The Princeton transfer and former four-star recruit who committed to U-M in April hails from an Ivy League school, as did Mike Smith, who transferred to Ann Arbor from Columbia two seasons ago.
But the more striking similarity between Llewellyn, Smith and Coastal Carolina transfer DeVante' Jones, last year's starting point guard, is the desire to make the NCAA tournament and win at the highest level. In essence, that's why Llewellyn chose Michigan.
"It’s been a historically great program and they're used to winning basketball games," Llewellyn said Tuesday on U-M's "Defend the Block" Podcast. "And I wanna get to the tournament as bad as anybody, and this is a team that has experience being there, and they needed some experience at the guard position as well.
"And it definitely helps that Ann Arbor’s only about four-and-a-half hours from my hometown, so my parents and friends and family can come by and watch some more games than my previous years at Princeton and in Virginia for high school as well."
Llewellyn, a Mississauga, Ontario, Canada, native who played high school ball at Virginia Episcopal School in Lynchburg, Virginia, was challenged by COVID-19 on his path to Michigan.
Despite being in his fourth year of college, the 6-foot-2, 185-pounder has played only two full seasons. The Ivy League was first to shut down at the pandemic's outset in March 2020, and didn't have a 2020-21 season.
Llewellyn still vividly remembers the team meeting where he learned the remaining 2019-20 schedule was canceled. He was having a breakout season, averaging 15.3 points, and the surging Tigers had made the conference tournament.
Llewellyn spent the next several months away from Princeton's campus, taking online classes in Virginia. Though his father, Cordell, who played for Wake Forest and Rhode Island in the '90s, encouraged him where able, he was tested by isolation from family and teammates.
"It was more challenging than people even realize," Llewellyn said. "I mean, I probably went maybe a year and a half without seeing maybe 60% of my team because we weren’t allowed on campus, and only a small amount of people were back on campus in the spring. And I spent that year working at my high school in Virginia as a senior dorm parent at a boarding school and an assistant coach on the basketball team.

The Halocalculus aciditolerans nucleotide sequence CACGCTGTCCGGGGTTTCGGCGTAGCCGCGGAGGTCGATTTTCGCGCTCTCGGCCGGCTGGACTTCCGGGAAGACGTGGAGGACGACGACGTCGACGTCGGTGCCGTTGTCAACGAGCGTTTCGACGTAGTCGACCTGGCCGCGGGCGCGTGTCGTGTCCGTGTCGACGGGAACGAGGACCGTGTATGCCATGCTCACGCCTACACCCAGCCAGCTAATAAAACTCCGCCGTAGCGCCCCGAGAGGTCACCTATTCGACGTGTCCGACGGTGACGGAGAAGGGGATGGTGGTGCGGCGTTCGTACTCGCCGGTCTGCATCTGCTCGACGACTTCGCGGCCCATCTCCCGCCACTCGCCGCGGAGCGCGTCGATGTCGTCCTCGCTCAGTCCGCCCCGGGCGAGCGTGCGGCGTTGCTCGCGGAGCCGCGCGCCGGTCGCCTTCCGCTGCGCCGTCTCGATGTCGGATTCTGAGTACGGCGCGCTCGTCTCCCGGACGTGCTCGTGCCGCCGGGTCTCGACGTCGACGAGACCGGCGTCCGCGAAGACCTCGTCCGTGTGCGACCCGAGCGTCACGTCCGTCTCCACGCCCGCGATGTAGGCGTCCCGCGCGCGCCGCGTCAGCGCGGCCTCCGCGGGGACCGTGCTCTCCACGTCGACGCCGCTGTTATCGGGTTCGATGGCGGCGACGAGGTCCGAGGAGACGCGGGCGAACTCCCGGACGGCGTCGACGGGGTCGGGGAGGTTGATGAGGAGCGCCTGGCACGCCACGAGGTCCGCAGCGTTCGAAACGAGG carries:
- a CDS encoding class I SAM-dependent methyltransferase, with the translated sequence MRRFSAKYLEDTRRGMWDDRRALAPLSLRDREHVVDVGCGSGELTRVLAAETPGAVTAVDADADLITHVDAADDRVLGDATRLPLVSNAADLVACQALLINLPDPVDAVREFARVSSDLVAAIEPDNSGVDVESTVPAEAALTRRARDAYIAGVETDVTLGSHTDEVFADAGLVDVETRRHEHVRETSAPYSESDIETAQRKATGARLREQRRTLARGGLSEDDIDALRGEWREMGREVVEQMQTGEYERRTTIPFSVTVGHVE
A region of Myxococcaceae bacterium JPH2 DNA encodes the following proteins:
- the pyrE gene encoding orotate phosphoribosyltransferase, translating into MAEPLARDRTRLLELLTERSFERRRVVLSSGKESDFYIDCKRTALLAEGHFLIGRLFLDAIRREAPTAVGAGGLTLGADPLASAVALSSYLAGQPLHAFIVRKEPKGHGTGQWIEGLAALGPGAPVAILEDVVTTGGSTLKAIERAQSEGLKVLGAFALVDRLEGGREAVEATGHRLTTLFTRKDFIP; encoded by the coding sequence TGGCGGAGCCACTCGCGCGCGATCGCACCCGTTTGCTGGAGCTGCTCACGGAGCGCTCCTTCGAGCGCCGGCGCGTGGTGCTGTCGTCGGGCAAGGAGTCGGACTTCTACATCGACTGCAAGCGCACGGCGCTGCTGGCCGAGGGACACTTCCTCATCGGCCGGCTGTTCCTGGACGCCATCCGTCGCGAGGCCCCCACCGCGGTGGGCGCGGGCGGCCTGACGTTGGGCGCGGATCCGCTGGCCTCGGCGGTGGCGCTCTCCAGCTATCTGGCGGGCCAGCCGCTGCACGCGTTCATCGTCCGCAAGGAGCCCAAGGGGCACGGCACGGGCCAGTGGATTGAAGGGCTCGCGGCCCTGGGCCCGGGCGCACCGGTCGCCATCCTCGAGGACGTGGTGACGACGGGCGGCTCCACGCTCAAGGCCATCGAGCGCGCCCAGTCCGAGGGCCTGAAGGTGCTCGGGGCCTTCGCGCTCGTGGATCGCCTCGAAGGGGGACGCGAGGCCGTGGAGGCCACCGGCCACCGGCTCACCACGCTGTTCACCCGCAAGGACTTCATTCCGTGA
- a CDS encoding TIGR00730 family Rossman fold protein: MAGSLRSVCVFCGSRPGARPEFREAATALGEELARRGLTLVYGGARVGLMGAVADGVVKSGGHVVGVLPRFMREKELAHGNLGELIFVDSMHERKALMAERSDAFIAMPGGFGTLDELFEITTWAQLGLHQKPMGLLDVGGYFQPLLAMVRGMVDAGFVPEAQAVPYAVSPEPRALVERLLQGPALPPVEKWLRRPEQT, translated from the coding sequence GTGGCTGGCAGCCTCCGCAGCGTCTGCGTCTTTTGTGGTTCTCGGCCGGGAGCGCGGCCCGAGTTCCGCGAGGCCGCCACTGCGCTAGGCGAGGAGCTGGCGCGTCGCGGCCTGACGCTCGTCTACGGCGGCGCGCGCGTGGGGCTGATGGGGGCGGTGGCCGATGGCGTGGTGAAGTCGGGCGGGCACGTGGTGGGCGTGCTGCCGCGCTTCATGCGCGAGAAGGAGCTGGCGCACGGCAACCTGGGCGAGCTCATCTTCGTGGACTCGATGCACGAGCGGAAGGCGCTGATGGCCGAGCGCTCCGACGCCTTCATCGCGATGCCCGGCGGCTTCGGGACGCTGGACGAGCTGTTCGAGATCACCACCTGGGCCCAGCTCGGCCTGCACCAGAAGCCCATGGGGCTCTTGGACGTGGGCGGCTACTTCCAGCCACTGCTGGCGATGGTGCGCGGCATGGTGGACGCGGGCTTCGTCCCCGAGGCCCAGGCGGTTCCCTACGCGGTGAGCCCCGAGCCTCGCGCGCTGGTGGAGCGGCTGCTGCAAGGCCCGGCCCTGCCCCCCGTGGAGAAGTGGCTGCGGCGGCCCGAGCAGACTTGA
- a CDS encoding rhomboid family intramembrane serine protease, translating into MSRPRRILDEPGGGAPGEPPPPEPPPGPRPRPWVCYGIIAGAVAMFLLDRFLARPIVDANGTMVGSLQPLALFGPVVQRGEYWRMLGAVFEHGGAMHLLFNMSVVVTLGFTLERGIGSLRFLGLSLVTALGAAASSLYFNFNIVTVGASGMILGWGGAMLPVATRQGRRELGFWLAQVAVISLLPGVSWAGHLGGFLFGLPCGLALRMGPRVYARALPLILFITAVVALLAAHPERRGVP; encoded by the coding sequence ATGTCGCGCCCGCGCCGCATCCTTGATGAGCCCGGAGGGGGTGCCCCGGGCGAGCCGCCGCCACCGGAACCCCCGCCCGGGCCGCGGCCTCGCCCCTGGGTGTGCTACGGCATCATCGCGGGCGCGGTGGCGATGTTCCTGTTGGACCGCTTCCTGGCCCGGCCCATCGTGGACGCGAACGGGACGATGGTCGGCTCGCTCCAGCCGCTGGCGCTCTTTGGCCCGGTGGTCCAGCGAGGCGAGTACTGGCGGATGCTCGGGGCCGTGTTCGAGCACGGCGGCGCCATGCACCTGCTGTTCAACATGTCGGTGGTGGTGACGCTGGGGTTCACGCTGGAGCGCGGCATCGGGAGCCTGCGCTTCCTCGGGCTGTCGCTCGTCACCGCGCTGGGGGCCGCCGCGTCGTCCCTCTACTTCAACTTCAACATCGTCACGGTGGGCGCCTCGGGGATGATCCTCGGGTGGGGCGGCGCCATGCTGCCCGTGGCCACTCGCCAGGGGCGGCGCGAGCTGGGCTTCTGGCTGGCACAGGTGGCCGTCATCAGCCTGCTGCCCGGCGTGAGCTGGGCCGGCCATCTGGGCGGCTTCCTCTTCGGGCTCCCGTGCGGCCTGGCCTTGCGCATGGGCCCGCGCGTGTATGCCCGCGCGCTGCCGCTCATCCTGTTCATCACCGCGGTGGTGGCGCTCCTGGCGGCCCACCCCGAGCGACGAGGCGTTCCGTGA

"So I was completely away from it all for a year. It felt like I didn’t even go to Princeton at all even though I was taking online courses. Taking Ivy League courses online for the first time in the middle of the pandemic and no season was not an easy thing to do."
Upon returning to New Jersey for 2021-22, Llewellyn felt at times like a freshman learning the ropes again. Yet, he stayed committed to improving his efficiency and raised his field goal percentage from 39.1 to 44.7% last season.
He averaged 15.7 points, 4.1 rebounds and 2.5 assists while shooting a career-high 38.6% from 3-point range and helping Princeton win the regular season conference title. However, the Tigers fell to Yale in the Ivy League tournament championship, then saw their season end with an NIT first-round loss to VCU.
Llewellyn was agonizingly close to the NCAA tournament. As a top-100 high school recruit, he prioritized education in his college decision. But as a graduate transfer, the desire to play for a March Madness qualifier was top of mind.
That's how coach Juwan Howard and the Wolverines emerged as a suitor. Assistant Howard Eisely is a touted guard coach, too.
"They’ve just been great to me and my family so far and I think I really connected with them well on my visit, and they made me feel really comfortable," Llewellyn said. "They’ve outlined from the start what they need as a program from the guard position, and I could feel that they had belief in me and my abilities, and I think it’s just grown since I first met most of the staff in April. It’s been great getting to know them a bit as well since I’ve been here."
Llewellyn also noticed the success Jones and Smith — he played against the latter as a freshman — had at U-M. And it's hard to miss 7-foot-1 Michigan post Hunter Dickinson, who gives Llewellyn an ally he didn't have at Princeton, which had a shorter center and typically played five-out.
"He's a force offensively and defensively and it's gonna take a lot to stop him," Llewellyn said. "... Now you've got a big guy down there, it's a whole new game and I'm excited to put him in positions to be successful, but he's also gonna put me as well as the rest of the team in positions to be successful because so much focus is gonna be on him when he's down low and stretching the floor as well. So if they collapse, I've been catching catch and shoots from my big men last year, so I'll be ready on the wing."
Catch and shoot is just one of Llewellyn's abilities, though.
"I think I'm a quick guard that can space the floor with my shot and attack the paint," he said, "and get guys involved with my quickness and agility. And I think I can shoot it at all three levels as well, and I'm just excited to get started. And I love taking charges, so watch out."
After Michigan finished last season in the Sweet 16, Llewellyn will look to lead the Wolverines back there and possibly further.
"It hurt so much being right there this year, and even with winning the conference during the regular season and then just falling short in the conference tournament, it really stung," Llewellyn said. "I just wanna be in position where I can be right back where I was last March."
Contact Mason Young: MEYoung@freepress.com Follow him on Twitter: @Mason_Young_0.
This article originally appeared on Detroit Free Press: Jaelin Llewellyn came to Michigan basketball for this one reason